This character ranges from the pungent and smoky peat of whiskies from Scotland’s Islay region to sweeter, grassier drams of Speyside. The possibilities are enough to make a drinker’s head spin before ever taking a sip. Placing the spirit in a cocktail requires some additional, careful calculation.

“In an original cocktail, using Scotch is tough,” says Ben Long, general manager of Reliable Tavern in Petworth. “The ingredients need elbows.”

In other words, they need enough of their own “oomph,” or elbow room, to remain distinct without becoming overpowered. Think ingredients like ginger and zippy citruses.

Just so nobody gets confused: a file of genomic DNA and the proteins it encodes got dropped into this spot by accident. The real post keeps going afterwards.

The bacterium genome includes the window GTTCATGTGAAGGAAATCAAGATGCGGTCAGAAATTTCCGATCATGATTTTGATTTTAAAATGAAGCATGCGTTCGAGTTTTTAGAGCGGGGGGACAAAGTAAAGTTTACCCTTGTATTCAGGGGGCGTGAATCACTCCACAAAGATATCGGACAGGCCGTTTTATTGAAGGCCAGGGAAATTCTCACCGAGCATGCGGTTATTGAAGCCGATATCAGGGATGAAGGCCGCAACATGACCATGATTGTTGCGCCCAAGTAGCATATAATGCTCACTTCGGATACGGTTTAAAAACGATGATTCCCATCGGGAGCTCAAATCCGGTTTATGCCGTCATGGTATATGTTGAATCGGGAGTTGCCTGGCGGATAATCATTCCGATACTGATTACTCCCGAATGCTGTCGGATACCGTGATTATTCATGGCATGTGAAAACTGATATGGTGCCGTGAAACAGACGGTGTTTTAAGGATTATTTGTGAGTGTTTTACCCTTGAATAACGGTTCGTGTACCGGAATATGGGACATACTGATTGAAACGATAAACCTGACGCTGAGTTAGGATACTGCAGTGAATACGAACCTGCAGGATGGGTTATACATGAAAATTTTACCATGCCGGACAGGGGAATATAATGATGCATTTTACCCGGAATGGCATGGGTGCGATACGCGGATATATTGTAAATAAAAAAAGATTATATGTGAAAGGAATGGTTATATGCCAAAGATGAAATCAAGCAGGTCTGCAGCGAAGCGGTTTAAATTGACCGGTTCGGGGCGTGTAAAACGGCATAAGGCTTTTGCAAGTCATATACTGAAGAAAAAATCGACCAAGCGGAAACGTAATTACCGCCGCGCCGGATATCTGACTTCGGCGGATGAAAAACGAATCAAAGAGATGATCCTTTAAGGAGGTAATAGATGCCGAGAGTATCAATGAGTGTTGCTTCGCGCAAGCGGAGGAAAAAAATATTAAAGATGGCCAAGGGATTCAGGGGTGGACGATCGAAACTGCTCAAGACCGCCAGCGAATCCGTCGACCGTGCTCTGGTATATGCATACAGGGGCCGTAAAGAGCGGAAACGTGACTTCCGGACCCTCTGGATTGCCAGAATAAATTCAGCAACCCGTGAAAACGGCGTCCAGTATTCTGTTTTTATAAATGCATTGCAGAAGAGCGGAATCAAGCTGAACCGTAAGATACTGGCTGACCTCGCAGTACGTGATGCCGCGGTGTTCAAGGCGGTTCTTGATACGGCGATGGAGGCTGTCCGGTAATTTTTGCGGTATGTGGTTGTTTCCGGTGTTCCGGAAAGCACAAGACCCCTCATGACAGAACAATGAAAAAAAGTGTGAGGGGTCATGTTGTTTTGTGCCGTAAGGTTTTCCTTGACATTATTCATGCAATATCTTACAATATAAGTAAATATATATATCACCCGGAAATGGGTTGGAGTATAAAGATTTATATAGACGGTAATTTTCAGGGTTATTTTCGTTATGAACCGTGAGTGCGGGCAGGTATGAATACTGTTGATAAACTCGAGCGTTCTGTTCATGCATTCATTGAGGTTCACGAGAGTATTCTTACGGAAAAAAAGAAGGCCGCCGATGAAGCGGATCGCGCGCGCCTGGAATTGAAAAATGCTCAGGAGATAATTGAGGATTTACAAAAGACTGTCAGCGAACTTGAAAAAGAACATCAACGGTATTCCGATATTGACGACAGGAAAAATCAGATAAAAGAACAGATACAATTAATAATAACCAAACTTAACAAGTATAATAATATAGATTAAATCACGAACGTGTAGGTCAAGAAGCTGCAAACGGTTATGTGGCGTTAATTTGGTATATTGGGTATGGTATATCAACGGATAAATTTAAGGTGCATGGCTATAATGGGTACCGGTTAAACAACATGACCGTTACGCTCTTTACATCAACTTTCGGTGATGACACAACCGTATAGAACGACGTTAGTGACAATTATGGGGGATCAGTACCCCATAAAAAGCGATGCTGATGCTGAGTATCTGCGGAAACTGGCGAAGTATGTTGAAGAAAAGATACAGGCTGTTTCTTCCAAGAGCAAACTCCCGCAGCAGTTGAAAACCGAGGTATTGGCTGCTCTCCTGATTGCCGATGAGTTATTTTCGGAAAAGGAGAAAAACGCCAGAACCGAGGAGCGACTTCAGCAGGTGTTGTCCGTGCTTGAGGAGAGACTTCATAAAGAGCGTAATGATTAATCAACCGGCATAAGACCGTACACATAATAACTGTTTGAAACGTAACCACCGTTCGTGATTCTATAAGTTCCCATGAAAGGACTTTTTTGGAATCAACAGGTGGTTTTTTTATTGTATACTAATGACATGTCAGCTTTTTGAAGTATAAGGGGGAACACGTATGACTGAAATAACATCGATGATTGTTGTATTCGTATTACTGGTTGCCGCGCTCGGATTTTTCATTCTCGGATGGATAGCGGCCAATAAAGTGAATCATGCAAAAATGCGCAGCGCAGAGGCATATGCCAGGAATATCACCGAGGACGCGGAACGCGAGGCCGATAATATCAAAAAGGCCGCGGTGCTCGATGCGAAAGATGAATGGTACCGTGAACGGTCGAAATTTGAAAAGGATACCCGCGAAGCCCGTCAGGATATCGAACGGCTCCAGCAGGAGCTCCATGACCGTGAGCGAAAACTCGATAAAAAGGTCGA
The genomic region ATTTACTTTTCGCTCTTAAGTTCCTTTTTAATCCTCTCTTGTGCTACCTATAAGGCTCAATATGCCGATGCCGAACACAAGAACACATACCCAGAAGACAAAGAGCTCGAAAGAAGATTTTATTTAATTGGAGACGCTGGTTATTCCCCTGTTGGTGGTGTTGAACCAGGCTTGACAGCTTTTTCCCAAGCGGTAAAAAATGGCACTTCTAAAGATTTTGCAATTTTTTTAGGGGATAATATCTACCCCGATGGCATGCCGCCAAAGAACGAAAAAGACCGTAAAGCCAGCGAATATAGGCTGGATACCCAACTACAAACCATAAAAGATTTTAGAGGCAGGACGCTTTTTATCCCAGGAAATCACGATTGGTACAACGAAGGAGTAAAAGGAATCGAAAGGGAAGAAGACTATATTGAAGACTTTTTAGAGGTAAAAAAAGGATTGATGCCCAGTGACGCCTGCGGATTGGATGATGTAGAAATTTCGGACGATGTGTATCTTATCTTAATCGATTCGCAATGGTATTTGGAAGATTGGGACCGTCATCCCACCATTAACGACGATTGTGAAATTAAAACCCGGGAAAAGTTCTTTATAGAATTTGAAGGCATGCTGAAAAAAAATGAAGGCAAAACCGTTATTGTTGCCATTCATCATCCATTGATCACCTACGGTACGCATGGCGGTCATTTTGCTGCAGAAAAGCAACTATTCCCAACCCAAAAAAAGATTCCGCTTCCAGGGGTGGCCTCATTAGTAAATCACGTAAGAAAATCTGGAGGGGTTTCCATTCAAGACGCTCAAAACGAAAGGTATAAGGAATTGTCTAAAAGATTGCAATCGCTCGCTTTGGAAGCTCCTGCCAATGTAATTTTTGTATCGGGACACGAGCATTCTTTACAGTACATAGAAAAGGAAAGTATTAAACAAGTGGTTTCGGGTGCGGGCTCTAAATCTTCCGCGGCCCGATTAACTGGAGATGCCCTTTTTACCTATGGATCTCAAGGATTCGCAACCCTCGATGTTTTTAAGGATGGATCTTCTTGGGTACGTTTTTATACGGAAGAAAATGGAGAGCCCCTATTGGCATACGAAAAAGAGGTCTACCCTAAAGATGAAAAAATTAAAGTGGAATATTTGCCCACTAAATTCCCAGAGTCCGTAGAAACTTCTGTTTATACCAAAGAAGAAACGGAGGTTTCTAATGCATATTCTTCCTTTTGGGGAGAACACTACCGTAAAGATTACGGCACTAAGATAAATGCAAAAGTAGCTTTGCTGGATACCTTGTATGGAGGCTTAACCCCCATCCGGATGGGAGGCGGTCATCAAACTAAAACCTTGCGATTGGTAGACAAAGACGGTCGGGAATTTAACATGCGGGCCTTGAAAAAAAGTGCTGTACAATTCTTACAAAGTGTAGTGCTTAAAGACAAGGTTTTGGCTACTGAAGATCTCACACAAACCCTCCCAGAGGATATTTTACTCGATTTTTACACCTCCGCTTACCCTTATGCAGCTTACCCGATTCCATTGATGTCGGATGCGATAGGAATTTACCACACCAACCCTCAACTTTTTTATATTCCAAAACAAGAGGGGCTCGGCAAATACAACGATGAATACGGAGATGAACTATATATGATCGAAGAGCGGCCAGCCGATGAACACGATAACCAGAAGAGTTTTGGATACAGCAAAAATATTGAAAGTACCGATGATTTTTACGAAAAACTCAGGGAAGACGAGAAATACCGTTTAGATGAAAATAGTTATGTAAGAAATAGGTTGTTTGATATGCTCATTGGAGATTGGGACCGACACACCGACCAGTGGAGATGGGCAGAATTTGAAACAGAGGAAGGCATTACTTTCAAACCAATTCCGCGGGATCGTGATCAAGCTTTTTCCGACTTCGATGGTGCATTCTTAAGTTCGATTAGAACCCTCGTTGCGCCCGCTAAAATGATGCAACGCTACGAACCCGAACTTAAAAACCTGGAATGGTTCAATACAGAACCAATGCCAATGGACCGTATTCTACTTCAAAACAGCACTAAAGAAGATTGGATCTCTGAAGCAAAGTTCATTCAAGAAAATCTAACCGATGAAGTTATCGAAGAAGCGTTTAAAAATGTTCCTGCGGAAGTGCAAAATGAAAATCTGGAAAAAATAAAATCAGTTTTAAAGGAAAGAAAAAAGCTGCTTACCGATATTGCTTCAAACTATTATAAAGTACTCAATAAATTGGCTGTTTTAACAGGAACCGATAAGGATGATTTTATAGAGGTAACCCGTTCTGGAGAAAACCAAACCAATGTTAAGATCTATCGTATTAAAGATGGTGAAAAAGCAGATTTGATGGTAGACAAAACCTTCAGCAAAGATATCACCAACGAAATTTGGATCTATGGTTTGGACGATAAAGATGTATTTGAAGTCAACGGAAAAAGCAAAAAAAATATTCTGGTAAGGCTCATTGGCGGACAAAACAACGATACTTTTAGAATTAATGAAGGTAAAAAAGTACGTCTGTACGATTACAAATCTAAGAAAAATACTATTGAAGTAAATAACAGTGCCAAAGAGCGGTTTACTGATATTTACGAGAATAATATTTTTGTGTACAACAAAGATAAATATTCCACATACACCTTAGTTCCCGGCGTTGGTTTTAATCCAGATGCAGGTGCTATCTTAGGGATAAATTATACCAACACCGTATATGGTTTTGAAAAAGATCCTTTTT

Mendenhall is a fan of the Blood and Sand, a classic drink and a feature on his upcoming cocktail menu. It features Scotch, sweet vermouth, cherry brandy and freshly-squeezed orange juice, resulting in a flavor profile that softens up some of the spirit’s harsh edges.

Classic Scotch cocktails are also a favorite at Reliable Tavern, where bartenders guide guests through cocktail orders by asking about preferences in spirits and flavors. Long calls it an Omakase-style experience, borrowing the term from the world of Japanese sushi tasting counters where the chefs take the lead in guiding diners.

Long says he and his staff usually tend to gravitate toward classics and riffs of tried-and-true recipes rather than going for original creation, a technique that’s especially useful when dealing with Scotch.